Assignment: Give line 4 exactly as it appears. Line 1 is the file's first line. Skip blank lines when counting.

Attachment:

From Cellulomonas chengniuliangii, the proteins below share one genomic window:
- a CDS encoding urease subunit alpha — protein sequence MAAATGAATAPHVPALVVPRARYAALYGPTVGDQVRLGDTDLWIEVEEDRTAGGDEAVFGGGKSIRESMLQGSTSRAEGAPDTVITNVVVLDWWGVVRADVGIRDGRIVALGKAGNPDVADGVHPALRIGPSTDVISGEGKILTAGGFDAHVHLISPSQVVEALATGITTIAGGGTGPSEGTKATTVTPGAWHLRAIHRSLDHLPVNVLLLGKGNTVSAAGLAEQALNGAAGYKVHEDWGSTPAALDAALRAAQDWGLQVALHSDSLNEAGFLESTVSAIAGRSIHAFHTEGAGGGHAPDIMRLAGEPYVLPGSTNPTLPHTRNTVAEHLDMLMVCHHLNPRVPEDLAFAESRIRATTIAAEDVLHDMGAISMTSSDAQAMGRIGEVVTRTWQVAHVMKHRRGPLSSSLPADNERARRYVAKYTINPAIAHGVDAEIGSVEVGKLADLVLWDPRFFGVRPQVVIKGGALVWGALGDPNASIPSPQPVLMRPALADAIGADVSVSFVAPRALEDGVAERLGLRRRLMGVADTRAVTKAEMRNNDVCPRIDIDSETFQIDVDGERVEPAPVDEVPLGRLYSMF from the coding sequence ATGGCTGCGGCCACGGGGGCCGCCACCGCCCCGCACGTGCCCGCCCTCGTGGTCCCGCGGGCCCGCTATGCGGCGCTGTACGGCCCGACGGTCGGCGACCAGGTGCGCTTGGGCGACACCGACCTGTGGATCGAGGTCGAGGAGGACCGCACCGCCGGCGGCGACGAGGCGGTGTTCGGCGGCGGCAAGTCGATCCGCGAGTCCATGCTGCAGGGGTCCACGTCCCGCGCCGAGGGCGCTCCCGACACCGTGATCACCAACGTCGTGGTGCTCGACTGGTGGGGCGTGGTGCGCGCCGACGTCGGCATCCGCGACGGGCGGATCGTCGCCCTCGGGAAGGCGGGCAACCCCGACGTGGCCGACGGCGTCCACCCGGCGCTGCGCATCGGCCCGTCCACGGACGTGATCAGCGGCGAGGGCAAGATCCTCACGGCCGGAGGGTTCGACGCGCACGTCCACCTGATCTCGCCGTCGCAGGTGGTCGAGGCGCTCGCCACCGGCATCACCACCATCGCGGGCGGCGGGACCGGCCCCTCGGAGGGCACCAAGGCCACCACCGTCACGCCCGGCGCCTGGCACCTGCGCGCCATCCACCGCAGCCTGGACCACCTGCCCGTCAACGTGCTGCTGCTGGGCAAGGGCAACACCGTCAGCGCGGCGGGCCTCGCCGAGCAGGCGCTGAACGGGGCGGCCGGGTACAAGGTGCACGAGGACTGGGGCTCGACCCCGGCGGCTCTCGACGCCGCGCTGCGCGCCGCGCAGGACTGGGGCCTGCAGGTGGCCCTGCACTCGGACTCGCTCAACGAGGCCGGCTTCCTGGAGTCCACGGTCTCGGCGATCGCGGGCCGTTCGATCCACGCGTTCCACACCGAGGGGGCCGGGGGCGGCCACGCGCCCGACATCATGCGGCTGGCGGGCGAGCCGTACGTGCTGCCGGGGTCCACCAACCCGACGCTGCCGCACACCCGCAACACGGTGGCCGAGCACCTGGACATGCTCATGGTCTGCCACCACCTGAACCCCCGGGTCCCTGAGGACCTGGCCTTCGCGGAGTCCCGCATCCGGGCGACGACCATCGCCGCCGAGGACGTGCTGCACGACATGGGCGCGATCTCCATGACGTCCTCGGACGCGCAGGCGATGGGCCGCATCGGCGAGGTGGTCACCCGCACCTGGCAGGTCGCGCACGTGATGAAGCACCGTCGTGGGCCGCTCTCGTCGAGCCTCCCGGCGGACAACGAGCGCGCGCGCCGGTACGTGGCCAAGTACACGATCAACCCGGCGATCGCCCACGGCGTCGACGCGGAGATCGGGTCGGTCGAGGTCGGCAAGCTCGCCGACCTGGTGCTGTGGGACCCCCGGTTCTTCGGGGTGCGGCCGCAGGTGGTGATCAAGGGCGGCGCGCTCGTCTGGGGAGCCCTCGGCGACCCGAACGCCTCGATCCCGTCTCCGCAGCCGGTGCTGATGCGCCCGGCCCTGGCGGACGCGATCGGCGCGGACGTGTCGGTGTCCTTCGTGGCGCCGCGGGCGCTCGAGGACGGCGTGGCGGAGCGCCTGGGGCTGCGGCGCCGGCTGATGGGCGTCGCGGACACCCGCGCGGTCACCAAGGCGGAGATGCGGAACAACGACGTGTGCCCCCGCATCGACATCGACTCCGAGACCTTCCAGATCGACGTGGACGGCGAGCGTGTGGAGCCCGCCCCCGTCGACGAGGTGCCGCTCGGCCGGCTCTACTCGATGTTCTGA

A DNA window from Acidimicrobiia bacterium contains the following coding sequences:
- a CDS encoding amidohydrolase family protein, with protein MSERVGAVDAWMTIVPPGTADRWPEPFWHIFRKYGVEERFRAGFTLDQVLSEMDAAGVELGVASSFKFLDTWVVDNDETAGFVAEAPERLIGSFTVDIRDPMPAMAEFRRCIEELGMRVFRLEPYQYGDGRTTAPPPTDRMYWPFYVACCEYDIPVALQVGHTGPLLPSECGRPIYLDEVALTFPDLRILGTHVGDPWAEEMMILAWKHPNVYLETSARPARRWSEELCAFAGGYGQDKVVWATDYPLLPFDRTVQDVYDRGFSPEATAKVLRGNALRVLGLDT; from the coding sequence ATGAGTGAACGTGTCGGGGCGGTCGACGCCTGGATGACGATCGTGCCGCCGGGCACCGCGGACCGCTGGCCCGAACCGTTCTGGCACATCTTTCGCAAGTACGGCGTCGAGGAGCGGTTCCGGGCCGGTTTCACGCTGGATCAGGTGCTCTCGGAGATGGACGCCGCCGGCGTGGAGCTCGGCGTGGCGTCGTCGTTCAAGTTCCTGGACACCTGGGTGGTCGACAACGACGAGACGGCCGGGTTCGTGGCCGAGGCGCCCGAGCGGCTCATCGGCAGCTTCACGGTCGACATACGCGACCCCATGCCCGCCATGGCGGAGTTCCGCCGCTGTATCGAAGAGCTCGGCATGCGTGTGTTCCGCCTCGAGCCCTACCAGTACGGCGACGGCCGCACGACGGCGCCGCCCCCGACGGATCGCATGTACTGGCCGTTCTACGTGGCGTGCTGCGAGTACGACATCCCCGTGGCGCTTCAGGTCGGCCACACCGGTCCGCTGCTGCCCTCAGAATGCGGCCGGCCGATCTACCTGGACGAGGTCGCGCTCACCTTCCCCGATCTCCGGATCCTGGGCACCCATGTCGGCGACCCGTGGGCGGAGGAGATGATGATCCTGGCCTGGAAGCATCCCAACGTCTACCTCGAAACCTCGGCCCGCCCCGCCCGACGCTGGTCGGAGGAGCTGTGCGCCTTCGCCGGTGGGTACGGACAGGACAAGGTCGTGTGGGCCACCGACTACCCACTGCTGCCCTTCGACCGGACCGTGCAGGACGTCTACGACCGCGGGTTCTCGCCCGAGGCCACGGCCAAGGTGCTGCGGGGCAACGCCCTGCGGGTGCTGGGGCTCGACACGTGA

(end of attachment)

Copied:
- a CDS encoding amidohydrolase family protein, with protein MSERVGAVDAWMTIVPPGTADRWPEPFWHIFRKYGVEERFRAGFTLDQVLSEMDAAGVELGVASSFKFLDTWVVDNDETAGFVAEAPERLIGSFTVDIRDPMPAMAEFRRCIEELGMRVFRLEPYQYGDGRTTAPPPTDRMYWPFYVACCEYDIPVALQVGHTGPLLPSECGRPIYLDEVALTFPDLRILGTHVGDPWAEEMMILAWKHPNVYLETSARPARRWSEELCAFAGGYGQDKVVWATDYPLLPFDRTVQDVYDRGFSPEATAKVLRGNALRVLGLDT; from the coding sequence ATGAGTGAACGTGTCGGGGCGGTCGACGCCTGGATGACGATCGTGCCGCCGGGCACCGCGGACCGCTGGCCCGAACCGTTCTGGCACATCTTTCGCAAGTACGGCGTCGAGGAGCGGTTCCGGGCCGGTTTCACGCTGGATCAGGTGCTCTCGGAGATGGACGCCGCCGGCGTGGAGCTCGGCGTGGCGTCGTCGTTCAAGTTCCTGGACACCTGGGTGGTCGACAACGACGAGACGGCCGGGTTCGTGGCCGAGGCGCCCGAGCGGCTCATCGGCAGCTTCACGGTCGACATACGCGACCCCATGCCCGCCATGGCGGAGTTCCGCCGCTGTATCGAAGAGCTCGGCATGCGTGTGTTCCGCCTCGAGCCCTACCAGTACGGCGACGGCCGCACGACGGCGCCGCCCCCGACGGATCGCATGTACTGGCCGTTCTACGTGGCGTGCTGCGAGTACGACATCCCCGTGGCGCTTCAGGTCGGCCACACCGGTCCGCTGCTGCCCTCAGAATGCGGCCGGCCGATCTACCTGGACGAGGTCGCGCTCACCTTCCCCGATCTCCGGATCCTGGGCACCCATGTCGGCGACCCGTGGGCGGAGGAGATGATGATCCTGGCCTGGAAGCATCCCAACGTCTACCTCGAAACCTCGGCCCGCCCCGCCCGACGCTGGTCGGAGGAGCTGTGCGCCTTCGCCGGTGGGTACGGACAGGACAAGGTCGTGTGGGCCACCGACTACCCACTGCTGCCCTTCGACCGGACCGTGCAGGACGTCTACGACCGCGGGTTCTCGCCCGAGGCCACGGCCAAGGTGCTGCGGGGCAACGCCCTGCGGGTGCTGGGGCTCGACACGTGA